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Monday, 29 August 2016

Greenbelt: Gentleness, Care, Spirituality and Vocation

I had a great day at Greenbelt today seeing friends from my cell group and from current and former churches. I caught part of Nadia Bolz-Weber's talk on Accidental Saints (especially her modern Beatitudes), Harry Baker presents ... (with Caleb Femi and Vanessa Kisuule), and Drew Worthley. I also got to whole sets from Josie Long, the majestic Mike Peters, and the wonderful singers and dancers from Alrowwad Cultural Centre as part of Cafe Palestinia (which also featured Peter Banks, co-author of 'The Secret Chord', performing with Garth Hewitt). Click here and here for more information about the issues and campaigns featured in Cafe Palestrinia.

I first saw The Alarm in 1983 at the Hammersmith Palais as support to U2 on the 'War' tour, so seeing Mike Peters at Greenbelt (reprising The Alarm's slightly later 1986 UCLA gig) was both a reminder of the Hammersmith Palais gig and also of how affirming and anthemic is the music they made.  

Michael Ramsey Prize winner John Swinton spoke on 'Gentleness, Care, Spirituality and Vocation'. He told a story about Jean Vanier calming another person with a look, a touch and shared movement. As with Kosuke Koyama's Three Mile an Hour God, gentleness involves slowing down. He highlighted the second creation account in Genesis as being a story about care for our environment and each other. Receiving care is therefore a key part of what it means to be human. In Western culture, our focus in terms of spirituality is often self-actualisation but spirituality is communal. Inclusion is belonging and people need to miss you when you are not there. We are called to knowing Jesus, rather than know about Jesus, and that is the work of the Spirit in us. Our identity is found in Christ. We are hidden in Christ and remembered by God. In answering the question, 'What does it mean to be a disciple or have a vocation while having dementia?', he told the story of Beatrice and the chaplain at her nursing home. Beatrice began to pray herself when the chaplain started to prayed for her. Beatrice then prayed for 15 minutes and her chaplain commented that she hadn't thought of Beatrice as a prayer warrior until that point. Sometimes our vocation is to do absolutely nothing but to offer communion - silence, attention, space etc - in order to encounter the spirit (nephesh) of the person, spirit to spirit. We need to open our eyes and mind, so we can see the situation differently, remembering that when Jesus sits with the marginalised, the margins shift.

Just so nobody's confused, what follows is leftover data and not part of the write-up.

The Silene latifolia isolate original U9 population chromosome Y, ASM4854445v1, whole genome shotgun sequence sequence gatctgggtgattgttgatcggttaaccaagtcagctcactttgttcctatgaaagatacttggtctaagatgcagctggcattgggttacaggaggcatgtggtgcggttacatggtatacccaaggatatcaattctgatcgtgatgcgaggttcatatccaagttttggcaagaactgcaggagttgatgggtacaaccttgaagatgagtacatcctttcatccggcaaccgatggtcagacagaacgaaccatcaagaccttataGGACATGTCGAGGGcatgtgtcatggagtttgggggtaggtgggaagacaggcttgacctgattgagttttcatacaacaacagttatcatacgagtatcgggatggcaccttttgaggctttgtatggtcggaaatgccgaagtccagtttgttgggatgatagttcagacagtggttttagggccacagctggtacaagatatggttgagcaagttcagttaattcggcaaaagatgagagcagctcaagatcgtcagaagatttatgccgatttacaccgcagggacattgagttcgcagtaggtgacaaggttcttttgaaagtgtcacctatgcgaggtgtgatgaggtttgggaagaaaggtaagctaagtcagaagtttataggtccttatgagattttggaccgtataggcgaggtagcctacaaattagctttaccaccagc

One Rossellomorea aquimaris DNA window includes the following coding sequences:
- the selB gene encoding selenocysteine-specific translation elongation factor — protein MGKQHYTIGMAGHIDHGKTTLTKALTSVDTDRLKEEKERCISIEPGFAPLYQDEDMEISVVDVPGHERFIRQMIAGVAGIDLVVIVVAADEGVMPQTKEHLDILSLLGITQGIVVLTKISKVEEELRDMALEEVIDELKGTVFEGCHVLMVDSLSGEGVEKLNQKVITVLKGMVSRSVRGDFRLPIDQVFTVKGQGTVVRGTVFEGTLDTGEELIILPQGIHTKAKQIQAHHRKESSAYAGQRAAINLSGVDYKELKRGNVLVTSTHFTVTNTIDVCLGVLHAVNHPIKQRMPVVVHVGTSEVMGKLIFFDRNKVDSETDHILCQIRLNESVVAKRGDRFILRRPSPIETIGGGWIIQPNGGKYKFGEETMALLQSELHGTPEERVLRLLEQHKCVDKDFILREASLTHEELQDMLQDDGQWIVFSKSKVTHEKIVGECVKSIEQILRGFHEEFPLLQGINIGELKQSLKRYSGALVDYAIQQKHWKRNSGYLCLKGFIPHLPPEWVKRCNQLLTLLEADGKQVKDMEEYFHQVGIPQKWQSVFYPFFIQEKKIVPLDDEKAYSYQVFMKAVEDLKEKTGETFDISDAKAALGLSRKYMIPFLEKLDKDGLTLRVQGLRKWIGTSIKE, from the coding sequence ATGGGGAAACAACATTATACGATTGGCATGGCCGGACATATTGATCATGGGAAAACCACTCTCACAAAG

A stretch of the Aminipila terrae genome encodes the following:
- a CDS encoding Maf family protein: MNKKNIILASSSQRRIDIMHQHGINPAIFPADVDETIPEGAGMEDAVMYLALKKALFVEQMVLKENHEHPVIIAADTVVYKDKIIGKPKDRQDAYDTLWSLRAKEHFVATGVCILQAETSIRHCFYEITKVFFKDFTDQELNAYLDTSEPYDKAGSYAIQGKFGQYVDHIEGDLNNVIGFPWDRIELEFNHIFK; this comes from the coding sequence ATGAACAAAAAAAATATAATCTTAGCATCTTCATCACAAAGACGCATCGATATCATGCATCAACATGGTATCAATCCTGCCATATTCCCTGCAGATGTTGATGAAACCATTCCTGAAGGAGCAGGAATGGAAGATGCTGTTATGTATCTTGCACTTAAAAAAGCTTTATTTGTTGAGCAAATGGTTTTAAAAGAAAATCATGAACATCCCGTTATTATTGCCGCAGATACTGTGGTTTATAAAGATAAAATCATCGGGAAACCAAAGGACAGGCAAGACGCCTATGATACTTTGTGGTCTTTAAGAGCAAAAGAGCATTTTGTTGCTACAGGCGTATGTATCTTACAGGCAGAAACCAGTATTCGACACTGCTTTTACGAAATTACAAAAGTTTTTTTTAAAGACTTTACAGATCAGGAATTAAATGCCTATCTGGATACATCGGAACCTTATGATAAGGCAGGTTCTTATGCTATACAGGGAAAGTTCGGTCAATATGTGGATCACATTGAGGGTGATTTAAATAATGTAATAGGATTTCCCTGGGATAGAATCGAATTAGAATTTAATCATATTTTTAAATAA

The Alarm - Walk Forever By My Side.

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